Brand new and full of impressive technology, Quantum of the Seas promises a new experience in cruising. Winston Aldworth gets a unique perspective on a very new ship future.
We're dangling in a glass bubble about 100 metres above the Atlantic Ocean. The bubble - the North Star, to give it its proper name - is about five metres in diameter and it's attached by means of a massive crane-like arm to the Quantum of the Seas, the newest cruise ship in Royal Caribbean's fleet and surely the most whizz-bang vessel in an industry that loves whizz and bang.
The ship gets worryingly small beneath us. The horizon bigger.
It's a rare and exhilarating rare view and it's got me clinging pretty tightly to the railing. From our lofty crow's nest we can see the massive arc left by the ship's wake as she cuts through the ocean. The boom lowers us, but not back to the ship's deck - instead it takes us down alongside the port side of the ship until we're looking across at the staterooms.
"I can see my cabin from here," I mutter with a slight note of alarm. The rare view is now outright disconcerting. We're meant to be aboard the ship, not flying along next to the damn thing.
If I cling much tighter to the railing, I'll be leaving fingerprints in here.
I'm rattled, but not enough to miss noting what an amazing sight it is. This gigantic ship - a greater mass than most office towers and measuring 347 metres from bow wave to stern - ploughs through the waves at a fair old rate of knots. She looks good. I'm sure most ships look this impressive when surging across the ocean - you just never get to see them from a vantage point as dazzling as this.
The North Star gondola, like many of the attractions on Quantum of the Seas, is a cruise industry first. While a ride on North Star is complimentary, you can pay for premium slots at sunrise and sunset "flights" - some on our familiarisation cruise were smart enough to book their ride for views of the Statue of Liberty as we sailed out of New York. You can even book the whole thing for a "Private Flight". ("Ideal for marriage proposals," they say. But what if she says no? It's a long way down.)
The North Star. Photo / Supplied
Passengers will be able to take the North Star's 15-minute ride while the Quantum of the Seas is in port or out at sea. On our voyage, the ship was being shown off to travel trade and media types and we figured passengers would be more likely to take the North Star ride while the ship was in port than at sea. It would certainly offer unique views of stunning locations.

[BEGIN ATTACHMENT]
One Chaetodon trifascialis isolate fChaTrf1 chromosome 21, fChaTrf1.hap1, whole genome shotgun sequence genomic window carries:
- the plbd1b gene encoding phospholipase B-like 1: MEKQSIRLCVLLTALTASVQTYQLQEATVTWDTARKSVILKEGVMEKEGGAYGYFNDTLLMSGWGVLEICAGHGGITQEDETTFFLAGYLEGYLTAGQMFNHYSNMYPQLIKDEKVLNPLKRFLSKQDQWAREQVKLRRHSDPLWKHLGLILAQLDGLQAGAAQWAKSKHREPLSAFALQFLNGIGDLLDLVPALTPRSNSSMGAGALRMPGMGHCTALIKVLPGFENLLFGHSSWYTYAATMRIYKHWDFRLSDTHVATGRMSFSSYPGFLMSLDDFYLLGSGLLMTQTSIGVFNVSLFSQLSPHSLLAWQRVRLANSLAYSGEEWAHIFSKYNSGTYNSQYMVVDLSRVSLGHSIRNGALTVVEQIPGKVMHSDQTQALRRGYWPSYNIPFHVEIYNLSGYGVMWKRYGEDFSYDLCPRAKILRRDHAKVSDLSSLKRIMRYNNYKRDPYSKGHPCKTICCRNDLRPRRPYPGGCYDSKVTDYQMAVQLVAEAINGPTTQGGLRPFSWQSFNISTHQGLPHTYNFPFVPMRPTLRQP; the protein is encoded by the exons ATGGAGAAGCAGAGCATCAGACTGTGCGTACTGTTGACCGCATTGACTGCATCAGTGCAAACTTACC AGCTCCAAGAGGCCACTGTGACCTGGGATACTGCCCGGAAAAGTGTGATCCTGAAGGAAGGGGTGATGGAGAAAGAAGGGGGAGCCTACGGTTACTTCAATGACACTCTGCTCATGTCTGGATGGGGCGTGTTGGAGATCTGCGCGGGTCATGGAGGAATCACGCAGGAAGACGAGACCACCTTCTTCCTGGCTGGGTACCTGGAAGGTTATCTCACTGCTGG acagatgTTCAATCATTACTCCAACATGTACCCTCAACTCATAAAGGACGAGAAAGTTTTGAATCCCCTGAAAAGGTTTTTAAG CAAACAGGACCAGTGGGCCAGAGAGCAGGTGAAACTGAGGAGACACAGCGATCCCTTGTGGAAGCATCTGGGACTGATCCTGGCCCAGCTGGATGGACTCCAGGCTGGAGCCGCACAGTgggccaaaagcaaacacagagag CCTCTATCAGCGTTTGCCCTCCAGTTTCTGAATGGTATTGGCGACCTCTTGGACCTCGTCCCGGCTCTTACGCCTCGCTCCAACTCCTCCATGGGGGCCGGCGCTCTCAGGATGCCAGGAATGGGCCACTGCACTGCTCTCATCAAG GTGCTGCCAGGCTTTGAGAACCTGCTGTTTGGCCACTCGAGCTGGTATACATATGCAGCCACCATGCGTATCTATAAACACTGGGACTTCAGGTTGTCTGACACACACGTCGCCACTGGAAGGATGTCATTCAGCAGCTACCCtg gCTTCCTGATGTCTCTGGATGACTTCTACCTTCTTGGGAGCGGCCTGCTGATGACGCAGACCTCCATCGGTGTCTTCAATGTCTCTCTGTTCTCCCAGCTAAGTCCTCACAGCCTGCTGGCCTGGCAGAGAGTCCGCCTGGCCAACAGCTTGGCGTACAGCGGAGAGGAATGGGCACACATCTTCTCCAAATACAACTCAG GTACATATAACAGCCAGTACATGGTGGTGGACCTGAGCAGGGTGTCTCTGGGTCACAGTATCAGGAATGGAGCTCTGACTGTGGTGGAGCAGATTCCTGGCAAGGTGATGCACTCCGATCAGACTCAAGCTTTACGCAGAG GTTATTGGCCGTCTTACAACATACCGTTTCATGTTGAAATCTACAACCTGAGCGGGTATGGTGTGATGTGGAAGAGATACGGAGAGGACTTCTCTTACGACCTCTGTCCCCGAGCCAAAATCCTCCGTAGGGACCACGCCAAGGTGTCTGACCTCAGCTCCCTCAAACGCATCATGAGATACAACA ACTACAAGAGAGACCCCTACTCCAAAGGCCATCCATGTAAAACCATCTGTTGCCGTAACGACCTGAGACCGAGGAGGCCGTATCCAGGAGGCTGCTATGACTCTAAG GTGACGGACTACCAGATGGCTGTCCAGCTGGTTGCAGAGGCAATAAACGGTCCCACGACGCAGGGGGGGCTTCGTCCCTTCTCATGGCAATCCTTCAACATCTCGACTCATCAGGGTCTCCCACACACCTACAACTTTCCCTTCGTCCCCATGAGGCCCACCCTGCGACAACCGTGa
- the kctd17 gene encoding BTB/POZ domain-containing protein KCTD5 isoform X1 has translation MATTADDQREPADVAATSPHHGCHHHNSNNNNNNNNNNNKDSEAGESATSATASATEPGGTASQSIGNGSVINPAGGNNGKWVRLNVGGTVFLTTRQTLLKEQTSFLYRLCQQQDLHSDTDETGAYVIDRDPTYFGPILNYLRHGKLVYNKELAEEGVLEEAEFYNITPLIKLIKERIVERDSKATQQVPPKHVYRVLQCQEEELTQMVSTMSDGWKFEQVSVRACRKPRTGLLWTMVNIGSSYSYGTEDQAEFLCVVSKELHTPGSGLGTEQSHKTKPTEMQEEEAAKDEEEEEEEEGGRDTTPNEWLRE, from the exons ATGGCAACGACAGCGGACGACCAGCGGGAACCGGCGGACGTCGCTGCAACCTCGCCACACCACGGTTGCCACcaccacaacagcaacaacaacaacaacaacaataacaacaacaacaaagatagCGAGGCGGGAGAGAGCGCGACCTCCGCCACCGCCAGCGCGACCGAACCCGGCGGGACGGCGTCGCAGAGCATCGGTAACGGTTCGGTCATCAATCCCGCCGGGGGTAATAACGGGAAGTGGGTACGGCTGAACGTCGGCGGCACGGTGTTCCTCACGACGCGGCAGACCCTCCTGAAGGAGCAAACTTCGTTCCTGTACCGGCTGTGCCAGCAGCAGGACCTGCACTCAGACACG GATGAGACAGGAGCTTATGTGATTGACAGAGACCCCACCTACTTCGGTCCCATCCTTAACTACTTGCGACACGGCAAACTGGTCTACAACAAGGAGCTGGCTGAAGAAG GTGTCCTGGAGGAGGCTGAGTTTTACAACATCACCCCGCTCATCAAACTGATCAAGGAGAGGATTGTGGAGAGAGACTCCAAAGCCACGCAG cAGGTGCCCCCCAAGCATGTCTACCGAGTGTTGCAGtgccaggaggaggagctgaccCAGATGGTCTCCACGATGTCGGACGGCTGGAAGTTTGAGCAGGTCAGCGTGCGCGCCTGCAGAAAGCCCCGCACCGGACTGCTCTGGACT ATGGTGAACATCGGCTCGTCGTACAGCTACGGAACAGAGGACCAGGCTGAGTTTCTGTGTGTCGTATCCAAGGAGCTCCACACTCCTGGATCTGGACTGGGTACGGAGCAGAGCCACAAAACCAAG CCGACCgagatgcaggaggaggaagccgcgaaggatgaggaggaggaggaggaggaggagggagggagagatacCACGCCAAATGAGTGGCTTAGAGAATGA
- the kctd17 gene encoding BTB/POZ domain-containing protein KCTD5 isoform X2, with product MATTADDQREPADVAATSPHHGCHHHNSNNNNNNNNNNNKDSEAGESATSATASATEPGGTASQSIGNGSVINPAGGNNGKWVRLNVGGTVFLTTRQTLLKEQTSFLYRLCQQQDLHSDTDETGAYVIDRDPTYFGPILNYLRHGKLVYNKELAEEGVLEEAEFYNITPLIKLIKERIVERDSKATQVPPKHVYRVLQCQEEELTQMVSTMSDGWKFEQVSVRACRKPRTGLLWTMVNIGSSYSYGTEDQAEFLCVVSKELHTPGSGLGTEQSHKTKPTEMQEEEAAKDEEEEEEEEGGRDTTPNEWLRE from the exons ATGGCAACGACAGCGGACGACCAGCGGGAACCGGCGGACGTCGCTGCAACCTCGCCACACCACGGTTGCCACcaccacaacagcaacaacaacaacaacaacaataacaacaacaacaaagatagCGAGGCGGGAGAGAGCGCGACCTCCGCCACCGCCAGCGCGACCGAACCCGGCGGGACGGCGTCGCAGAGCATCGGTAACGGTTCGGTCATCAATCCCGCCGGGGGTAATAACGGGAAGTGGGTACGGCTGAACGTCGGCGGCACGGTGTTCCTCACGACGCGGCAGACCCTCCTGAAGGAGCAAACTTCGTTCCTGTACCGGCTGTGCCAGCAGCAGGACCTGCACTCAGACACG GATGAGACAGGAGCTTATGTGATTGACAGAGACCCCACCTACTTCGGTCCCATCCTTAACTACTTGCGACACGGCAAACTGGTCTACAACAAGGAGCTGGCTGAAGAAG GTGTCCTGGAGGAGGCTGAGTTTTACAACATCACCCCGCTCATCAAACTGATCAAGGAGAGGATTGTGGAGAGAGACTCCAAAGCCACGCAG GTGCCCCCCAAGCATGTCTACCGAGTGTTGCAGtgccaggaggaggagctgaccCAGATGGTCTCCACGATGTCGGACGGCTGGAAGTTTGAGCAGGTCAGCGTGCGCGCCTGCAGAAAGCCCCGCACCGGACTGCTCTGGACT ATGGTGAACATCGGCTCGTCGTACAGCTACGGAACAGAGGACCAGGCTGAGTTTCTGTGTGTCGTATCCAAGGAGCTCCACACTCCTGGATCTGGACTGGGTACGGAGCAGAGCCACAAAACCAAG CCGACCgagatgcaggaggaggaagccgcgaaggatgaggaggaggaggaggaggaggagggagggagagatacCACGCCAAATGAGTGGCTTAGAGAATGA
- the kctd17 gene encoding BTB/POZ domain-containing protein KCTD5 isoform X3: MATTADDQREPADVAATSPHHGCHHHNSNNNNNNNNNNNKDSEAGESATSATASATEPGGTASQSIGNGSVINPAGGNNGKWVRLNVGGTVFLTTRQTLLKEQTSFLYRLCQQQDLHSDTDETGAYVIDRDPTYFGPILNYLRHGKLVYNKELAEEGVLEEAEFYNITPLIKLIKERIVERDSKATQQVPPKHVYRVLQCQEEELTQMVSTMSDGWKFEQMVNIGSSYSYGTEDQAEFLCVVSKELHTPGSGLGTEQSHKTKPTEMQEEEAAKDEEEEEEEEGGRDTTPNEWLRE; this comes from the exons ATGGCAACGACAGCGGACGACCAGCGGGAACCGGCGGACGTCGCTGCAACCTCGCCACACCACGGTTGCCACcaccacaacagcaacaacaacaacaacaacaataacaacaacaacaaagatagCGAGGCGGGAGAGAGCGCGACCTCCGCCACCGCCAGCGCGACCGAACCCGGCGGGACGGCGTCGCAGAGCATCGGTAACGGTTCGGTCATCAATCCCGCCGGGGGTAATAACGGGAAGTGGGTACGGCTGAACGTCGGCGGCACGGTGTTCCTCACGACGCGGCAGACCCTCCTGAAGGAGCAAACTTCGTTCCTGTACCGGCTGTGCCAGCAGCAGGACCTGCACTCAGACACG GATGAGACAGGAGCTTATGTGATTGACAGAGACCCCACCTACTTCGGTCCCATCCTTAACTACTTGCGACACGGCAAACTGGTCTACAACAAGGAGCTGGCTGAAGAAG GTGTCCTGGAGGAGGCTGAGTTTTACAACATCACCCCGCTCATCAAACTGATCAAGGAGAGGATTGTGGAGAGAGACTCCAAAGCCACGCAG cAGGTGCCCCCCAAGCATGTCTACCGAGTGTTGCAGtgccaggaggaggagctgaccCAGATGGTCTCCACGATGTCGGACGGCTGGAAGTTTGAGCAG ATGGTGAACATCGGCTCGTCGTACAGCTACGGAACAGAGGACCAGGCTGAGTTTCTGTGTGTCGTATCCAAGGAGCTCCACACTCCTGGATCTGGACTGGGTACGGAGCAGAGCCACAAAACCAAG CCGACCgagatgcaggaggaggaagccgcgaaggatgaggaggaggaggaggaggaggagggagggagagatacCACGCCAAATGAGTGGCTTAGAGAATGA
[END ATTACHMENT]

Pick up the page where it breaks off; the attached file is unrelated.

But, even though one patch of sea looks much like another, taking this high ride while at sea delivers unrivalled views of a cruise ship under steam. For seasoned cruisers, it's a glorious chance to look back on themselves and their means of travel. And to get over their fear of heights.
Aboard the Quantum of the Seas, they do things a little differently.
Which is how we found ourselves inside the glass bubble. It's also how we find ourselves skydiving in a seven-metre tall plastic tube. RipCord by iFly offers passengers the chance to try skydiving at sea - and, yes, this is another first for the cruise industry.
Dressed in skydiving gear - a big billowing onesie, unflattering goggles and helmet - we're given a 20-minute crash course and taken to the skydiving chamber where a giant fan gives each member of our group a brief - but very real - experience of fight.
We go in one at a time, joined in the chamber by an instructor - "Keep your hands in front of you and bend your knees," he says - and raised into the air by the wind tunnel's giant fan. With the roar of the fan, I can't hear what the instructor says, so it's all hand signals from him and obvious laughter from my friends looking on from outside as I flap about on the floor of the wind tunnel like a stunned flounder. Cheers guys.
The wind tunnel looks out on the aft of the ship and a group of passersby are watching my efforts at freefall, but I'm too busy freaking out and trying to fly to notice the view. For the uninitiated, this is a seriously weird sensation. I'm on a ship, and I'm flying. All at once.
And they call this cruising?
Indoor skydiving. Photo / Supplied
Royal Caribbean have long positioned themselves at the dynamic end of the cruise market and the 4180-passenger Quantum of the Seas (along with its soon-to-be-launched sister ship the Anthem of the Seas) continues the theme.
There's a full-sized basketball court on board which converts into a bumper car rink (yes, that's another cruise industry first). Later, when the cars are switched off for the night, it becomes a roller disco where, in another first for the cruise industry, I put on a pair of roller skates and humiliate myself while drunk. Oh, I've humiliated myself while drunk plenty; just never on roller skates before.
The venue also plays host to a trapeze school - yes, another first at sea.